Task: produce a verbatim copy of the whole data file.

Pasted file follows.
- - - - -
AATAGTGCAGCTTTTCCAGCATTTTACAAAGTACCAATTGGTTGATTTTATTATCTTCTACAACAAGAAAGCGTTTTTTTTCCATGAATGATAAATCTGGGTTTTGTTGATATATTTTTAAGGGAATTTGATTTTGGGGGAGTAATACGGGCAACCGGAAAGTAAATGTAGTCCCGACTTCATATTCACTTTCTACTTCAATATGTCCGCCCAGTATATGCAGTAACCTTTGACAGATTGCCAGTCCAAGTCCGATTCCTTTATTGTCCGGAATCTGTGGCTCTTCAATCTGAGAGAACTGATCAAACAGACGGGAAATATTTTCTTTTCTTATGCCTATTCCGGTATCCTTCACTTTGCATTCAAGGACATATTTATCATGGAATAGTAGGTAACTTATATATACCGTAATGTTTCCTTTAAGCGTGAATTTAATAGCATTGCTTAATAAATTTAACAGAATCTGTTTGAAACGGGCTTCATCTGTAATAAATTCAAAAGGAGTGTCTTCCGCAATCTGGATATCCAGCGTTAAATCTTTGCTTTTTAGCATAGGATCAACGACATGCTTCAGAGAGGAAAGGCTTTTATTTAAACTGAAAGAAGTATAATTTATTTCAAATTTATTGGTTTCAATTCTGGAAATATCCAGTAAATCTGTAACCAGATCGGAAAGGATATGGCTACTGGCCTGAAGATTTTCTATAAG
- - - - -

AATAGTGCAGCTTTTCCAGCATTTTACAAAGTACCAATTGGTTGATTTTATTATCTTCTACAACAAGAAAGCGTTTTTTTTCCATGAATGATAAATCTGGGTTTTGTTGATATATTTTTAAGGGAATTTGATTTTGGGGGAGTAATACGGGCAACCGGAAAGTAAATGTAGTCCCGACTTCATATTCACTTTCTACTTCAATATGTCCGCCCAGTATATGCAGTAACCTTTGACAGATTGCCAGTCCAAGTCCGATTCCTTTATTGTCCGGAATCTGTGGCTCTTCAATCTGAGAGAACTGATCAAACAGACGGGAAATATTTTCTTTTCTTATGCCTATTCCGGTATCCTTCACTTTGCATTCAAGGACATATTTATCATGGAATAGTAGGTAACTTATATATACCGTAATGTTTCCTTTAAGCGTGAATTTAATAGCATTGCTTAATAAATTTAACAGAATCTGTTTGAAACGGGCTTCATCTGTAATAAATTCAAAAGGAGTGTCTTCCGCAATCTGGATATCCAGCGTTAAATCTTTGCTTTTTAGCATAGGATCAACGACATGCTTCAGAGAGGAAAGGCTTTTATTTAAACTGAAAGAAGTATAATTTATTTCAAATTTATTGGTTTCAATTCTGGAAATATCCAGTAAATCTGTAACCAGATCGGAAAGGATATGGCTACTGGCCTGAAGATTTTCTATAAG